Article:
Amazon bought Cambridge start-up Evi Technologies two years ago. The firm would not reveal if aerial tests would be performed in Cambridge or any other details on the programme.
Safety concerns for the general public have been raised regarding the intent to deliver with drones: mid-air collisions and damage to personal property leap to mind. But there are also definite problems regarding privacy. For such a system to actually work (and not be plagued by previously mentioned safety issues and misplaced deliveries) it will need to be highly sophisticated.
The service would have to use advanced GPS and tracking to be a viable alternative to traditional methods. By using the service a customer will undoubtedly render their lives even more open to surveillance by major corporate interests than they currently are online.
However before Amazon have to deal with ethical dilemmas they will have to overcome laws in the UK that bar small Remotely Piloted Aircraft (RPA) from flying beyond the normal unaided line of sight of the person operating them and, if fitted with a camera, must not be flown within 150 metres of a congested area.
People who read about the plans on the Cambridge News website aired their feelings, some suggesting that the drones are likely to be a tempting target for yobs with airguns. Others disagreed.
Goodbear wrote: "It's an exciting idea though fraught with challenges, and as it's not costing us anything we should let Amazon get on with its research. However concern about yobs should not be used to stop it. On that basis we would never had had, for example, public telephones or street lights."
Jesus Green apparently can’t wait for a drone delivery: "I hope it happens. I will throw away the parcel and keep the drone."
Amiyara strikes a more serious note: "There are a lot of positive things that could come out of this research, especially the ability to get blood or medicine to crash sites or to transport life organ donations. It's not like people are going to be delivered makeup or a bottle of wine by drone starting tomorrow! The research could have a massively beneficial impact on our lives and all people can do is shoot it down before it's started because "oh no, change!!"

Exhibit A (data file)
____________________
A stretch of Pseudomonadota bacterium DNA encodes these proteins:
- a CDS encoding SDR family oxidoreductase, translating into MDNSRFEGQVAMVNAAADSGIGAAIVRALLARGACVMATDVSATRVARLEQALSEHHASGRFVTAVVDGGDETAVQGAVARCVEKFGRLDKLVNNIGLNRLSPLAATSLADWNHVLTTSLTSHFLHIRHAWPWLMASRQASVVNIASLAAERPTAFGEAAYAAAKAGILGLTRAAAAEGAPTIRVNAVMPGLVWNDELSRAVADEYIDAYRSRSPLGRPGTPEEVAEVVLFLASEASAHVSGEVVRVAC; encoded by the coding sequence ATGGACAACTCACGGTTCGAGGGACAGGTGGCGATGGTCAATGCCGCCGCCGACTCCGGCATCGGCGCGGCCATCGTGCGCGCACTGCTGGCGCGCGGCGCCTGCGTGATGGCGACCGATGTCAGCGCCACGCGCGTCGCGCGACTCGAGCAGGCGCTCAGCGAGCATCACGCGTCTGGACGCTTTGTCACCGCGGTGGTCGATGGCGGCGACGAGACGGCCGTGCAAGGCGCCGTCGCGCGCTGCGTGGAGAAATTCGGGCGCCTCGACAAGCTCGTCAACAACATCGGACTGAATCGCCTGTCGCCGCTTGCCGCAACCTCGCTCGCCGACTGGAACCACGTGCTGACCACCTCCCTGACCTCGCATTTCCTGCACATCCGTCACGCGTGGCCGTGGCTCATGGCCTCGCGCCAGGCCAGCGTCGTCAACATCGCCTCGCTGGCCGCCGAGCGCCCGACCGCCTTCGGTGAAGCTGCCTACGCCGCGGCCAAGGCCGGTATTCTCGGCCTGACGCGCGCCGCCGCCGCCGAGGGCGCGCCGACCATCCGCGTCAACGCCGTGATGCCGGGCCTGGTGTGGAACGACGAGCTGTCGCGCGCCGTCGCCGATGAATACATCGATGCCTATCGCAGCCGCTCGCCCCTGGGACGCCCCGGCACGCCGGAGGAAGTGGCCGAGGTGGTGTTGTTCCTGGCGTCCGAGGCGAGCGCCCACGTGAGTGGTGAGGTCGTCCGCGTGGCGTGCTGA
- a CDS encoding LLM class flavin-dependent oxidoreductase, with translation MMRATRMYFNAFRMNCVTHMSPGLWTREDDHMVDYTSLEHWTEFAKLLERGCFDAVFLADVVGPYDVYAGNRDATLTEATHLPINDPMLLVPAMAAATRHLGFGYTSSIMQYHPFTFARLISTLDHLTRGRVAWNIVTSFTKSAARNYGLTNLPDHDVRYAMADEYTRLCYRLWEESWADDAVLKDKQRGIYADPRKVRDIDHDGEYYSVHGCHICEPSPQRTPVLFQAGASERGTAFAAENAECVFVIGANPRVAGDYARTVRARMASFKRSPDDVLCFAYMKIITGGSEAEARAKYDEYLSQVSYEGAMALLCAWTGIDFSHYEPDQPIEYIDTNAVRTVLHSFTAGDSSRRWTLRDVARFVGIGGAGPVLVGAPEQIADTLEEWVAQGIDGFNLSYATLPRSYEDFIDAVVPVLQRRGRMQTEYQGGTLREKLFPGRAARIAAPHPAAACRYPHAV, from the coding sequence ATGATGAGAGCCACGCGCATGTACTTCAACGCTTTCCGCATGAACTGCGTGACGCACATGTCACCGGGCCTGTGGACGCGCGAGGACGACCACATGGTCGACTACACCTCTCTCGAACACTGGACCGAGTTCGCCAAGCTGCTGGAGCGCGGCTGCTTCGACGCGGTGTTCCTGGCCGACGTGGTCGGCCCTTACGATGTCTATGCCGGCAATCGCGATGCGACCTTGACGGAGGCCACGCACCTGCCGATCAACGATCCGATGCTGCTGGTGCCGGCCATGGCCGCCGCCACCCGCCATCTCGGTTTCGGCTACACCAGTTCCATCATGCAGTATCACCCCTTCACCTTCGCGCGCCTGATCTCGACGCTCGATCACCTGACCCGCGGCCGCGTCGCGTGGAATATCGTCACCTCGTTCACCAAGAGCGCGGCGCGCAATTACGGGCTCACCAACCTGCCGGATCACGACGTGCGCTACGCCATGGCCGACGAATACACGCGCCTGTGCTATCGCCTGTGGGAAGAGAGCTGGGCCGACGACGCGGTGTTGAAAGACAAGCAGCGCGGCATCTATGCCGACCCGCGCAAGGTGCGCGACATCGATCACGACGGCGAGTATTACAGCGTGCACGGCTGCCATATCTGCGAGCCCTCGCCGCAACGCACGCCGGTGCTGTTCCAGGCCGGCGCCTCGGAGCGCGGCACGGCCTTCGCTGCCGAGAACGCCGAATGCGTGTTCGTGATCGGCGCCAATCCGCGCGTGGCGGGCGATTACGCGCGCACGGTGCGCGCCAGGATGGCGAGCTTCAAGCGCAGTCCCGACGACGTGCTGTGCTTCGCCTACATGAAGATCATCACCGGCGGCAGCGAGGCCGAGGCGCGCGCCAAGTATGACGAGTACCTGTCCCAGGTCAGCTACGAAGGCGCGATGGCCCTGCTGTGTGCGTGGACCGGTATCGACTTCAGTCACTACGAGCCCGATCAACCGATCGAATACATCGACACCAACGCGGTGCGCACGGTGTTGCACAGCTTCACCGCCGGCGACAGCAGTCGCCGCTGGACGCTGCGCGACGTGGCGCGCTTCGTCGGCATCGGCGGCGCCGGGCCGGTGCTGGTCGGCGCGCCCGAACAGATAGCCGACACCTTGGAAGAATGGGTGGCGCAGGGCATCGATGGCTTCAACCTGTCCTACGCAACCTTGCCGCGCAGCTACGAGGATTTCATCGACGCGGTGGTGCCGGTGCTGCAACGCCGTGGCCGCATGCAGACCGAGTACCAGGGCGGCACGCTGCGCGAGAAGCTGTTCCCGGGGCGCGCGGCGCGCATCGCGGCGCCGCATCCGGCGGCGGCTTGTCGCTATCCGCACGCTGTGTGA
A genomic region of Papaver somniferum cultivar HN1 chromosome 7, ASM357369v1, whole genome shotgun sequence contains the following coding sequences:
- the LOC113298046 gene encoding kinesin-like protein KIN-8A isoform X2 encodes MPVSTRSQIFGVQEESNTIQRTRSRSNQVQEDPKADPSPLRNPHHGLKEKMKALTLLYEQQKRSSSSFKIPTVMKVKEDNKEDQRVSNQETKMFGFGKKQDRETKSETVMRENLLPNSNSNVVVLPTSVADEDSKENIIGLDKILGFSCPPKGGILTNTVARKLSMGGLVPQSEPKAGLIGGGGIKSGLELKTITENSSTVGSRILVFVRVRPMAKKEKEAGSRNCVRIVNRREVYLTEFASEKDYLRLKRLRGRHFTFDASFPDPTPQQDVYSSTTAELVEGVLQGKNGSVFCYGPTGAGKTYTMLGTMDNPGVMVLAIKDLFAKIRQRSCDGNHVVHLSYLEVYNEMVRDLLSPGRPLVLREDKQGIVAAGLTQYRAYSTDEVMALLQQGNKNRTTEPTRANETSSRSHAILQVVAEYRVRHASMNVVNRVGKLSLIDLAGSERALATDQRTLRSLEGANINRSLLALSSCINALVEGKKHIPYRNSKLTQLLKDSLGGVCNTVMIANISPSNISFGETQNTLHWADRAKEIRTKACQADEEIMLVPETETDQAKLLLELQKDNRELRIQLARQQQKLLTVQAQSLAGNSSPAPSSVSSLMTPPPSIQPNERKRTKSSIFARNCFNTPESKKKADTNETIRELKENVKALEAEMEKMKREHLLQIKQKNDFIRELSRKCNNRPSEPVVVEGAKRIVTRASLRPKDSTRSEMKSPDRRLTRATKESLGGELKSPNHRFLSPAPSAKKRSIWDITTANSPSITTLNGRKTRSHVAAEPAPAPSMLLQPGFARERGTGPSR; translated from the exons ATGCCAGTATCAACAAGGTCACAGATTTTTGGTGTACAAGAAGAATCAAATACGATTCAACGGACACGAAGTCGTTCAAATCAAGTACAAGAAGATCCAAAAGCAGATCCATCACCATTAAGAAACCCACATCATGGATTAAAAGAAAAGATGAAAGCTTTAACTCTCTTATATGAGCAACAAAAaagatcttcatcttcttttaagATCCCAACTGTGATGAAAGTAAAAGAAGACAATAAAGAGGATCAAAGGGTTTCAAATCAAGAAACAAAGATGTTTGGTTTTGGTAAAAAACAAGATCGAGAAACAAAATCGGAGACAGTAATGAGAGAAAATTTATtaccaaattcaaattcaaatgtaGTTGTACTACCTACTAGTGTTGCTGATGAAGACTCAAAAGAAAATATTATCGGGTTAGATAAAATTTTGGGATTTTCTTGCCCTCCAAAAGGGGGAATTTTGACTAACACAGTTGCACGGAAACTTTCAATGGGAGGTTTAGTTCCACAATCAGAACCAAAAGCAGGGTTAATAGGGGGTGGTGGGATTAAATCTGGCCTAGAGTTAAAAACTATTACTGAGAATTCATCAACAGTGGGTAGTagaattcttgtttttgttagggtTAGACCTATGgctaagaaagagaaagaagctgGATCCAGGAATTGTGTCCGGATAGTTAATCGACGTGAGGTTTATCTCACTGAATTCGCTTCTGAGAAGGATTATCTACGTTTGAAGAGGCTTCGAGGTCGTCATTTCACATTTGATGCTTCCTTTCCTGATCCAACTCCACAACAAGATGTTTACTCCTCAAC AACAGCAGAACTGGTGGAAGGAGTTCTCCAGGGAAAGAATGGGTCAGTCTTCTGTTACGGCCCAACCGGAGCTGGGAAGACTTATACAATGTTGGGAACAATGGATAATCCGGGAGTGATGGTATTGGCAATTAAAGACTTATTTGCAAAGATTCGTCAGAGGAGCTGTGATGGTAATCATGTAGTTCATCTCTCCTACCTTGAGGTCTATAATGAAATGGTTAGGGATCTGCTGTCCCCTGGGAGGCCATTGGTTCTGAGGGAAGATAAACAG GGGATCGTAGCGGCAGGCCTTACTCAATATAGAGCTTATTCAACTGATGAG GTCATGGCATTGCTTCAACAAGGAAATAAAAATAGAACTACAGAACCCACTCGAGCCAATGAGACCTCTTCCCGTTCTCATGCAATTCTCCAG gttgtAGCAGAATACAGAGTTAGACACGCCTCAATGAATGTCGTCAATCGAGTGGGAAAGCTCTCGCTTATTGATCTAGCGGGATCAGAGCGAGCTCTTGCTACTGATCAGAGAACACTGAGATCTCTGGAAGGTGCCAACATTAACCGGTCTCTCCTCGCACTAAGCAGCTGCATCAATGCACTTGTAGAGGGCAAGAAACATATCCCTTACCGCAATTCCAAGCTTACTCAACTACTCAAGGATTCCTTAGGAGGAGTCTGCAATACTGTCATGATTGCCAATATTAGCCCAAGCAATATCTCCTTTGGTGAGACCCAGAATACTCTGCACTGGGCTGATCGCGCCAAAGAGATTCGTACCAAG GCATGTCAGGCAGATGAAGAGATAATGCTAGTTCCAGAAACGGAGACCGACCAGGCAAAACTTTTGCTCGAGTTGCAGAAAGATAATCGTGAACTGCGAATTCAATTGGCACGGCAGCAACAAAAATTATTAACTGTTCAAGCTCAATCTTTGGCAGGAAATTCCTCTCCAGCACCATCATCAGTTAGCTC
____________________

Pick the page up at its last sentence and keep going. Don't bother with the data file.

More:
Terry Holloway, managing director of Cambridge Aero Club, which is based at the city's airport, said: "It makes no sense to me. From a legislative point of view the Civil Aviation Authority rules as they currently exist means it's just totally unfeasible to even consider doing this. I have real concerns about how they will deliver parcels safely."
Neither Amazon nor Evi Technologies are listed as having permission for commercial flying of small drones, according to the latest list of approved operators.
Permission is needed to fly small drones commercially or to fly a camera-fitted drone near to people or properties not under their control.
Amazon could trial them without permission on open land, but under current rules no commercial drone operator would be able to practicably use drones for deliveries because the operator needs to remain in the line of sight of the aircraft.
"Significant safety, security and privacy concerns"
A report led by Sir David Omand, a former head of the UK's electronic intelligence centre, GCHQ looked at the dangers posed by private drone use earlier this year.
The “Security Impact of Drones” report stated: "The security threat posed by individuals misusing RPA is a serious one, whether for criminal or terrorist purposes… more thought needs to be given to their employment for malign purposes in the domestic environment.
"It is entirely possible that in a public space like a shopping centre or sporting stadium, an attack could be launched from within. Crowds at sporting events or rallies could be vulnerable in a similar way if a future terrorist group were to look for means of dispersing chemical or biological agents… it is a threat that the UK authorities took seriously during the 2012 Olympics."
The report also warned that delivery drones could be "ideal lookouts for burglars, train robbers and poachers" and that lightweight, commercial RPAs could become the "weapon of choice" for paparazzi in search of photographs of celebrities.